When the chef started experimenting with octopus, he used imported catch from the Sea of Japan. Eventually, though, he started talking to coastal fishermen about local octopus. His sardine supplier knew a black-cod fisherman who sometimes found octopus among his haul; Dillon asked for his number. (The state demands that trawl fishermen discard incidentally caught shellfish but not octopus and squid.) Now the fisherman sends Dillon a text message when he accidentally snares an octopus, and the chef purchases the bycatch for a sizable investment of $6 to $7 a pound. It’s about double the price of the small, imported ones at the fish market, but it tastes great.
This sort of sourcing deftly dodges unease about eating a beloved animal. Bycatch is a poorly managed resource, after all; it can account for six pounds of waste for every pound of shrimp caught. Eating it becomes less a question of ‘‘if something is already dead, what’s the harm in consuming it?’’ than ‘‘what could feel better than eating something that would otherwise be wasted?’’ And the small-scale, unpredictable nature of incidental catch is very much aligned with Bar Sajor’s ethos. ‘‘I’m willing to say: ‘If I have it, I have it. And if I don’t, I don’t,’ ’’ Dillon says.
Dillon’s reputation as a seasonally shifting master locavore is well earned. He lives on a farm accessible only by ferry and knows where his food comes from (his backyard, mostly). Yet he says a blind adherence to ‘‘local’’ fare misses the point. ‘‘I don’t buy blackberries because they’re local. I buy blackberries from that farmer because they’re delicious, and I have yet to be shown a more delicious blackberry that I can get somewhere else and, at the same time, support my economy,’’ he says. ‘‘Sustainability and being local is not the part that interests me. I want to support it, and I want to support environmentalists, but I’m interested in supporting people and their welfare.’’ The community itself, in other words, is more important than where the food is from. Dillon suspects the uproar surrounding Mayer’s catch wasn’t really about sustainability; it was about the social context. ‘‘We don’t live in a culture where people go out and get octopus and then bring it in and eat it. This isn’t Marseille.’’ His issue with it, however, was simply that Mayer found this particular octopus in Elliott Bay, where the Duwamish River Superfund site drains.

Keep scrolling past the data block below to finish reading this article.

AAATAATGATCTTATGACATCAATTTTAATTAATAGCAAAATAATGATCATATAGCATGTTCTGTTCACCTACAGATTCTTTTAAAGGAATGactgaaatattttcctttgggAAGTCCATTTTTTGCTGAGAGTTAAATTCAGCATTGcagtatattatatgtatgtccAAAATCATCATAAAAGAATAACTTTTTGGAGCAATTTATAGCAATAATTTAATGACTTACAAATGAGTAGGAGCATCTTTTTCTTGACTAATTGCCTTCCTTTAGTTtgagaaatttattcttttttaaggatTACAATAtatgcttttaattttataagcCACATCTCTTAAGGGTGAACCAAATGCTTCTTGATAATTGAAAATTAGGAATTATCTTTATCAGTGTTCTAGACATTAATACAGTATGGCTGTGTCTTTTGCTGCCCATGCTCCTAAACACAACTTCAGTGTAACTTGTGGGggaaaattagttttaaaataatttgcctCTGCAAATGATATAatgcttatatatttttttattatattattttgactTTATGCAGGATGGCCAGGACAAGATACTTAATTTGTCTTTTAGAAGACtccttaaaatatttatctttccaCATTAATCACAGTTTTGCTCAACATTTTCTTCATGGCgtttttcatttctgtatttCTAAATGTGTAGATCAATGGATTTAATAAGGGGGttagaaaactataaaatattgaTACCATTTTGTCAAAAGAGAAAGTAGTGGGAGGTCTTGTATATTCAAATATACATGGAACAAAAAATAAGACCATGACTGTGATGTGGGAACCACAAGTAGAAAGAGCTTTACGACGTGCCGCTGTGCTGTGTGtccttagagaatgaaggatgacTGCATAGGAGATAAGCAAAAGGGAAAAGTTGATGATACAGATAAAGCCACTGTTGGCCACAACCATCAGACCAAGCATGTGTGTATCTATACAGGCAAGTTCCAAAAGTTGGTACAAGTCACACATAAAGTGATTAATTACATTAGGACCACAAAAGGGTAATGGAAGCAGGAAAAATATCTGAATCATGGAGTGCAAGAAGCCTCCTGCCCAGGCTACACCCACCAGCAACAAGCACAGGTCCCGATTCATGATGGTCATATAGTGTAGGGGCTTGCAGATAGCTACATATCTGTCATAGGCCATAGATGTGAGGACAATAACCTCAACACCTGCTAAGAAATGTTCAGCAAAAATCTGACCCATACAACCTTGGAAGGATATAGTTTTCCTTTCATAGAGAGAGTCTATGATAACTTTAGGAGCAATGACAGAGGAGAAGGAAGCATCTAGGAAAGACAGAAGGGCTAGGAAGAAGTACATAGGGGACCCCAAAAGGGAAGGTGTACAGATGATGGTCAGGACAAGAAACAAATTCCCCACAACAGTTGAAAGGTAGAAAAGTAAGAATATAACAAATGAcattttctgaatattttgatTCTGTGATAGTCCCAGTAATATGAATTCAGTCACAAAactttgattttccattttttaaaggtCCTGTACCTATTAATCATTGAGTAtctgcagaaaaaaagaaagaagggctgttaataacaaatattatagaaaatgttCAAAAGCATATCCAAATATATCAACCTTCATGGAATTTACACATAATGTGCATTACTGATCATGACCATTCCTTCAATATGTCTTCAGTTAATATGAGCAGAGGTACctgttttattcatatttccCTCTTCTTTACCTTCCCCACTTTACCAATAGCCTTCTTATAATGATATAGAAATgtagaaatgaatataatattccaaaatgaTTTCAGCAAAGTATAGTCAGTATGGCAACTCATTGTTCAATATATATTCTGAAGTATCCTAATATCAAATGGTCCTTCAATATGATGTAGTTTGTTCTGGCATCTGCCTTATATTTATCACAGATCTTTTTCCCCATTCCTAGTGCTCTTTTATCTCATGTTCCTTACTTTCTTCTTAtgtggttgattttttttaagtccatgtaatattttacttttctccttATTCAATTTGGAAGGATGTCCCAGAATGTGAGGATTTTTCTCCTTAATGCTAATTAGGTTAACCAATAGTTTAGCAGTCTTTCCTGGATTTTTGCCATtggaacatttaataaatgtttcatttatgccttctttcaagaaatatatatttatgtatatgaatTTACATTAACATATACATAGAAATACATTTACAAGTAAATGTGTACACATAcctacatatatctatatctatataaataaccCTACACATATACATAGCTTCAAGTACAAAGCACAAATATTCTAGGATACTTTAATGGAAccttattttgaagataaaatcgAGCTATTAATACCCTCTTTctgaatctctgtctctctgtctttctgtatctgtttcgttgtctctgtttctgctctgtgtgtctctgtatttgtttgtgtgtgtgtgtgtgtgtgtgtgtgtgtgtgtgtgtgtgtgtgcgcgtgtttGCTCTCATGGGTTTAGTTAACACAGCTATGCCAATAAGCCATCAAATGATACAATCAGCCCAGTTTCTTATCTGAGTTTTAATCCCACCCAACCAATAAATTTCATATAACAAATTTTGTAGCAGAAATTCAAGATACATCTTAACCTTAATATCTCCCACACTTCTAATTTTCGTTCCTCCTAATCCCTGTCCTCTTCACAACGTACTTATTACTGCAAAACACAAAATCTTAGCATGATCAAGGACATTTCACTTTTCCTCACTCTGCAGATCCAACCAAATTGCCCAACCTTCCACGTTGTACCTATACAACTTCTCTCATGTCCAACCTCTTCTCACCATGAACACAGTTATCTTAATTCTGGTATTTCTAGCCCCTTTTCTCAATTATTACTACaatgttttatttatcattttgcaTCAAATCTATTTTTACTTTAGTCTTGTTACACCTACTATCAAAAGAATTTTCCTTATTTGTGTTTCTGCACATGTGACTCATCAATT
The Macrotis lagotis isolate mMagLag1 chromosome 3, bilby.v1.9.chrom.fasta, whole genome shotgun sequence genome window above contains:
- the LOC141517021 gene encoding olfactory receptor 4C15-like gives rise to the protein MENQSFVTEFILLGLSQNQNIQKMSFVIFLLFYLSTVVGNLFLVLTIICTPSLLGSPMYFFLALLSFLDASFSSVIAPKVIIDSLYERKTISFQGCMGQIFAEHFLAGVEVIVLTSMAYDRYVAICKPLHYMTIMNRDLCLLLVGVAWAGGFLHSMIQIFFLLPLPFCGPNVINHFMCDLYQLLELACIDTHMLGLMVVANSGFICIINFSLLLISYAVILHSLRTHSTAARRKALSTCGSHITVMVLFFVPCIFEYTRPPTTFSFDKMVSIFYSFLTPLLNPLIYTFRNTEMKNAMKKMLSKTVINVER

Mayer’s real offense may have been forcing a community to realize that just because they’ve embraced local fare doesn’t mean they’re necessarily ready to see, in gory detail, it slaughtered or hunted or punched out and dragged from the bay. Mayer, who learned as a kid to track and kill coyotes that threaten livestock, recognized this, too. ‘‘I’ve always been a woods person,’’ he says. ‘‘I don’t mind killing for my food. I do it a lot. I don’t really like going to the store at all. Some people are too modernized; they don’t realize when they go to the store, that was killed somewhere, generally by people like me.’’
In the end, though, the Fish and Wildlife department concluded that there was still value in protecting a species, if only as watchable wildlife. The advisory group had drafted a list of 30 popular dive sites, and the department decided to ban octopus harvesting in seven of them, including Cove 2. Earlier this month, the state designated these locations Octopus Protection Areas and published a map that acknowledges the handful of places where octopus may not be harvested. Washington hasn’t yet placed permanent signage at the protected areas, but it’s doubtful they need it. Seattle’s most notorious octopus hunter already knows the rules.